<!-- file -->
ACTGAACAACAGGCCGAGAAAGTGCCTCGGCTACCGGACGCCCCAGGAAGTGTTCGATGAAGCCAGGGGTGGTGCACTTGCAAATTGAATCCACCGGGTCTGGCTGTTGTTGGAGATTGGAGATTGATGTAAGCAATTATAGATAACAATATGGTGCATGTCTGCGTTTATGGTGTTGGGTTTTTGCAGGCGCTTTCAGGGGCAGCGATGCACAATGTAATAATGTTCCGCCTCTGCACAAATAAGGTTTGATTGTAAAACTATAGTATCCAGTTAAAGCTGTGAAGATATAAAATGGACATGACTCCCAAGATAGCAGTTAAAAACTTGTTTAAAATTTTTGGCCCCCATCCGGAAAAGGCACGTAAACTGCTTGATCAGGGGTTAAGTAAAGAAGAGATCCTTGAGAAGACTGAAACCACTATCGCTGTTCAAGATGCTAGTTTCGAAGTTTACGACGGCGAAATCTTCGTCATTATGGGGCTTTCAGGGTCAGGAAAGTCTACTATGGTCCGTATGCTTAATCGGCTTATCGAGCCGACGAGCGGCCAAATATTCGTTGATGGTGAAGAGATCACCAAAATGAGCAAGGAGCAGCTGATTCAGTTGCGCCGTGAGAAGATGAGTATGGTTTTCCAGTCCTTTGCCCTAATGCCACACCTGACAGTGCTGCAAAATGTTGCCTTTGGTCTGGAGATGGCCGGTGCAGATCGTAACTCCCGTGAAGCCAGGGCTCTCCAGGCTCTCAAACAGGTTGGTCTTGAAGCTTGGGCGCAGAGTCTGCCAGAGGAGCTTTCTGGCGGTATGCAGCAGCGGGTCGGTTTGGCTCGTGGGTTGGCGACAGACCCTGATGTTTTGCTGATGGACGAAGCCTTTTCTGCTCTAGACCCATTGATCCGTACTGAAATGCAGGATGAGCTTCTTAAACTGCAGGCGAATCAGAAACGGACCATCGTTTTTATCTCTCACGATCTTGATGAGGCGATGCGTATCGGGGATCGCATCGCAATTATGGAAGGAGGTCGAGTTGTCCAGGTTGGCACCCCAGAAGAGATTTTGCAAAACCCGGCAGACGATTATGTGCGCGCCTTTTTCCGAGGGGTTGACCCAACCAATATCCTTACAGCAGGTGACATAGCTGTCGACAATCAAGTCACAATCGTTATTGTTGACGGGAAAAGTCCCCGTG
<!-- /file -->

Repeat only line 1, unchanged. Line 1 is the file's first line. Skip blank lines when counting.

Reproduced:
ACTGAACAACAGGCCGAGAAAGTGCCTCGGCTACCGGACGCCCCAGGAAGTGTTCGATGAAGCCAGGGGTGGTGCACTTGCAAATTGAATCCACCGGGTCTGGCTGTTGTTGGAGATTGGAGATTGATGTAAGCAATTATAGATAACAATATGGTGCATGTCTGCGTTTATGGTGTTGGGTTTTTGCAGGCGCTTTCAGGGGCAGCGATGCACAATGTAATAATGTTCCGCCTCTGCACAAATAAGGTTTGATTGTAAAACTATAGTATCCAGTTAAAGCTGTGAAGATATAAAATGGACATGACTCCCAAGATAGCAGTTAAAAACTTGTTTAAAATTTTTGGCCCCCATCCGGAAAAGGCACGTAAACTGCTTGATCAGGGGTTAAGTAAAGAAGAGATCCTTGAGAAGACTGAAACCACTATCGCTGTTCAAGATGCTAGTTTCGAAGTTTACGACGGCGAAATCTTCGTCATTATGGGGCTTTCAGGGTCAGGAAAGTCTACTATGGTCCGTATGCTTAATCGGCTTATCGAGCCGACGAGCGGCCAAATATTCGTTGATGGTGAAGAGATCACCAAAATGAGCAAGGAGCAGCTGATTCAGTTGCGCCGTGAGAAGATGAGTATGGTTTTCCAGTCCTTTGCCCTAATGCCACACCTGACAGTGCTGCAAAATGTTGCCTTTGGTCTGGAGATGGCCGGTGCAGATCGTAACTCCCGTGAAGCCAGGGCTCTCCAGGCTCTCAAACAGGTTGGTCTTGAAGCTTGGGCGCAGAGTCTGCCAGAGGAGCTTTCTGGCGGTATGCAGCAGCGGGTCGGTTTGGCTCGTGGGTTGGCGACAGACCCTGATGTTTTGCTGATGGACGAAGCCTTTTCTGCTCTAGACCCATTGATCCGTACTGAAATGCAGGATGAGCTTCTTAAACTGCAGGCGAATCAGAAACGGACCATCGTTTTTATCTCTCACGATCTTGATGAGGCGATGCGTATCGGGGATCGCATCGCAATTATGGAAGGAGGTCGAGTTGTCCAGGTTGGCACCCCAGAAGAGATTTTGCAAAACCCGGCAGACGATTATGTGCGCGCCTTTTTCCGAGGGGTTGACCCAACCAATATCCTTACAGCAGGTGACATAGCTGTCGACAATCAAGTCACAATCGTTATTGTTGACGGGAAAAGTCCCCGTG